When a beautiful model, Alison Parker (Cristina Raines), rents an apartment in a gloomy New York brownstone little does she realize the unspeakable horrors that await her behind its mysterious doors.
Based on Jeffrey Konvitz's best-selling novel, this contemporary gothic chiller features jump-out-of-your-seat special effects and an incredible assemblage of stars including Ava Gardner, José Ferrer, John Carradine, Burgess Meredith, Deborah Raffin, Chris Sarandon, Eli Wallach and Martin Balsam. Alison likes her eccentric new neighbors, so it comes as a shock when she's told that, except for a strange old priest, she's the only tenant. Director Michael Winner comes up with something to terrify everyone in this spin-tingling exercise in supernatural suspense.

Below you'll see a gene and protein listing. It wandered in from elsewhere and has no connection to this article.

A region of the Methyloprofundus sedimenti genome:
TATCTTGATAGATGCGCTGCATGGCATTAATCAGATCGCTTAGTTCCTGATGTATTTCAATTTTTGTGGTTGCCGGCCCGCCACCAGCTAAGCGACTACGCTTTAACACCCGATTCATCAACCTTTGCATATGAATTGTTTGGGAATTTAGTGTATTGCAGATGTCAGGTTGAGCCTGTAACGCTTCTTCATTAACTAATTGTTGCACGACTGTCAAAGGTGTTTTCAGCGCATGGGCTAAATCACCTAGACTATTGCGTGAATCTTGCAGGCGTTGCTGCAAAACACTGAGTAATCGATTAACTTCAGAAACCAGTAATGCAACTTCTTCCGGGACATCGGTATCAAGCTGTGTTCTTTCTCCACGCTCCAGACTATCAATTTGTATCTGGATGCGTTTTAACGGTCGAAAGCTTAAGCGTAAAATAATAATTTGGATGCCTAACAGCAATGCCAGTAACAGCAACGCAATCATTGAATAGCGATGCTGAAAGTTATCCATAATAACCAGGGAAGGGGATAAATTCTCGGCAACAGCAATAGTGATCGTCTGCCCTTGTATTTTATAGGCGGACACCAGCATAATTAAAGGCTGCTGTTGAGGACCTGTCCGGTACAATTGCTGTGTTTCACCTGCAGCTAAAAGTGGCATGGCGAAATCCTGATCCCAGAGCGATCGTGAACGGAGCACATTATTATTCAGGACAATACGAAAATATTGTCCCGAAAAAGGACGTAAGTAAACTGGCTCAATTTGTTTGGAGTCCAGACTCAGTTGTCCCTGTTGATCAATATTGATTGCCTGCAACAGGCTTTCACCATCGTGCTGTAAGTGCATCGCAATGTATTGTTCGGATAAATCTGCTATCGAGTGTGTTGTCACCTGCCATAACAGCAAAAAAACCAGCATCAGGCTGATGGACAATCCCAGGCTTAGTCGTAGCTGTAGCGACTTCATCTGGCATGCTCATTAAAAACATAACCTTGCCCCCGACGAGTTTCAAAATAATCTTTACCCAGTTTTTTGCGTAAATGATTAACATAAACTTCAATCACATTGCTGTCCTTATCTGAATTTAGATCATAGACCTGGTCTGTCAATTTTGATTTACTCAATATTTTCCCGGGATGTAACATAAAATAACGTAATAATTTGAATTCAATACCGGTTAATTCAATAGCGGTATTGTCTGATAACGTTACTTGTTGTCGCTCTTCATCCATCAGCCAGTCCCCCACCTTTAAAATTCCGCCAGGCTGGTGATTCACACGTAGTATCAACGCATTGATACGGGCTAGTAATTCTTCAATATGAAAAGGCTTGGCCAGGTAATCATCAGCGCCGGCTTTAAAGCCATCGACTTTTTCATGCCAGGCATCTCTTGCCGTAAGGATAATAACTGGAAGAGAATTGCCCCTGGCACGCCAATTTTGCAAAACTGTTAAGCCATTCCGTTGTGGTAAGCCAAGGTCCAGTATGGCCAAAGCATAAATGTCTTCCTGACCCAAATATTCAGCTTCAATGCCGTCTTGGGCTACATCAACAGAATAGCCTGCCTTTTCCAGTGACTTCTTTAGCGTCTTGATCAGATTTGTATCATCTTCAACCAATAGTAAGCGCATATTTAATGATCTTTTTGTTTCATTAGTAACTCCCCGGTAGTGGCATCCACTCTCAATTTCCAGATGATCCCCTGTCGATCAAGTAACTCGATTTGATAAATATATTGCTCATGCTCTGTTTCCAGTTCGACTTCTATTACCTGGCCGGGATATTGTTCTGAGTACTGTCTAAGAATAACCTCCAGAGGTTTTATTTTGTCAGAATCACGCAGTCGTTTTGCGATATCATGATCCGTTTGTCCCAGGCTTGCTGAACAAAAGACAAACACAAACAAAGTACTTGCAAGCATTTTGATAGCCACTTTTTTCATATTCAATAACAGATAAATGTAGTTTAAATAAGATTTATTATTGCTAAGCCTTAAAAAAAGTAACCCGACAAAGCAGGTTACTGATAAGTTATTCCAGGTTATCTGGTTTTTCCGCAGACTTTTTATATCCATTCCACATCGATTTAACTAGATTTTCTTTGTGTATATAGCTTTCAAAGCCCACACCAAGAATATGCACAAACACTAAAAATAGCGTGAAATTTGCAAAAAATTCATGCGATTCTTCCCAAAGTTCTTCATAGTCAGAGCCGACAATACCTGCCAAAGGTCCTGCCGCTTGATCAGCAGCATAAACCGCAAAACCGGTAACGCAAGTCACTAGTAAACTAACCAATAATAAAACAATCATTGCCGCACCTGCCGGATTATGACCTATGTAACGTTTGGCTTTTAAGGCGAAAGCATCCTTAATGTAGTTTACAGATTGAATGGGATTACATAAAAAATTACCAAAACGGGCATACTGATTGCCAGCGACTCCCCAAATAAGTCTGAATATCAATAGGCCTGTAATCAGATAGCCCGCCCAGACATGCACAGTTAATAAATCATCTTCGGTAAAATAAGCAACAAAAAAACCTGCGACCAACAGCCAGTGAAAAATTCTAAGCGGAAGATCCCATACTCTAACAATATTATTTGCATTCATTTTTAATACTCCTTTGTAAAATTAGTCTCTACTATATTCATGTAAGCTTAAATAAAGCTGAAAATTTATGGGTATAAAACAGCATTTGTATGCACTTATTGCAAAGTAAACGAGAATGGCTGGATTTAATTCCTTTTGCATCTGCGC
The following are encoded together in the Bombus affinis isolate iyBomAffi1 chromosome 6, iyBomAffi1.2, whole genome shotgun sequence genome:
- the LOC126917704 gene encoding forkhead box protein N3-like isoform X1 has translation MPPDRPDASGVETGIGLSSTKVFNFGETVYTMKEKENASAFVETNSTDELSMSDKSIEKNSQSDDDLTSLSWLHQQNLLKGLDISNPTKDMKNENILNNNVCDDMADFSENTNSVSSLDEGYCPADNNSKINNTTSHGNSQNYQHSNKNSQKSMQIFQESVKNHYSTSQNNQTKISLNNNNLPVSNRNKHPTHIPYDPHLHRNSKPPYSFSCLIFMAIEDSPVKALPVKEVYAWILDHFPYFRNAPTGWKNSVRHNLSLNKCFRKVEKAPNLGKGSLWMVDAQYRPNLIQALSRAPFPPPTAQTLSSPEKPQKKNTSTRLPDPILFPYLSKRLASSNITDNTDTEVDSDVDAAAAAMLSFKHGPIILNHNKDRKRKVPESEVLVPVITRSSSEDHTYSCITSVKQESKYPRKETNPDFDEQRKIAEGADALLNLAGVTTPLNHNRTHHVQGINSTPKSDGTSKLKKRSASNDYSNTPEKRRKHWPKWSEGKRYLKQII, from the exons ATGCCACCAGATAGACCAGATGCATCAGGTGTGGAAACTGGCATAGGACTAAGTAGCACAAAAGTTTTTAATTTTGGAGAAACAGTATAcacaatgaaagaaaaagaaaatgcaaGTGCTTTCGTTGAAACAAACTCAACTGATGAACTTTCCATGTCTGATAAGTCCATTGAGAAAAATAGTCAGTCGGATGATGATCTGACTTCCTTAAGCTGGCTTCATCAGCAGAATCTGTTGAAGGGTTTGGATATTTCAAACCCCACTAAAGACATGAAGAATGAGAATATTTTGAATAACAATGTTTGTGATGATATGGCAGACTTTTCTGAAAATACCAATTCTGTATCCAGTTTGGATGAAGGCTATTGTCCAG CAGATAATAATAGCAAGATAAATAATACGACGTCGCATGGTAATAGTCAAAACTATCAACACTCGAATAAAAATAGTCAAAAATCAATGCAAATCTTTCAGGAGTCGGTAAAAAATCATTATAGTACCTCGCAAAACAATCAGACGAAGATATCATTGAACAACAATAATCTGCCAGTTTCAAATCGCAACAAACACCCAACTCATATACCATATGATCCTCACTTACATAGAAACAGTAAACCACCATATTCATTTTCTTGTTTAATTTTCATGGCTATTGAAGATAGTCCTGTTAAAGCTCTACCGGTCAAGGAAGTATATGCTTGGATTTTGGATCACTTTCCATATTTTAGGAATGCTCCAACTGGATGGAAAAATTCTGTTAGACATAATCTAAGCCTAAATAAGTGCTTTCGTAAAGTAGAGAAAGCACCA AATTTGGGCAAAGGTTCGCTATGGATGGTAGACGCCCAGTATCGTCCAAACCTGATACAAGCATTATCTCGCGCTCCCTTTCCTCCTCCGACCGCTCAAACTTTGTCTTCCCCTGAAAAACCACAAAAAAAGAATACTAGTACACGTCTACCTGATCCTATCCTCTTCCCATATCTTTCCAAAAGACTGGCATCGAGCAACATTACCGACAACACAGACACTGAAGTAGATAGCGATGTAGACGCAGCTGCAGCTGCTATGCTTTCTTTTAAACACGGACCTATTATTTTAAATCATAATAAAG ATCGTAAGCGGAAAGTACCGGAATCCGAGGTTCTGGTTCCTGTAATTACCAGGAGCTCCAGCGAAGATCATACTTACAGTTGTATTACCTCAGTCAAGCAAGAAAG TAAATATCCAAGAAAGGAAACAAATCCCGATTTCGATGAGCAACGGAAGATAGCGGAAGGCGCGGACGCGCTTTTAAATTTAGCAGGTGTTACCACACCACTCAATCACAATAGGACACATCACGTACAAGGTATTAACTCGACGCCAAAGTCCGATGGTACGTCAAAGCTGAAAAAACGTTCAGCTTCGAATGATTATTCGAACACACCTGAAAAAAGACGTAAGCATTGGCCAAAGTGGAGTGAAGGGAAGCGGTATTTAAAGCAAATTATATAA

Although it's not quite at the level of a cult classic, Michael Winner's 'The Sentinel' is nonetheless a memorable supernatural horror flick of the 1970s. Well, it is, at least, for those who grew up watching it, like myself. Granted, the movie is not nearly as scary as I once remembered it. But as a kid still developing a taste for the genre, this one succeeded at scaring the bejesus out of me, creeping me out with one spine-chilling moment in particular. Amazingly, that same scene managed to give me chills and goosebumps again — for a minute, I contemplated turning on the lights. The scene in question shows Cristina Raines, as the beautiful but questionably troubled fashion model Alison Parker, walking through the empty Brooklyn brownstone house that she recently moved into at night. Converted and divided into separate apartments, Alison investigates the source of some mysterious noises, only to discover the entire building is inhabited by ghosts emerging from the shadows.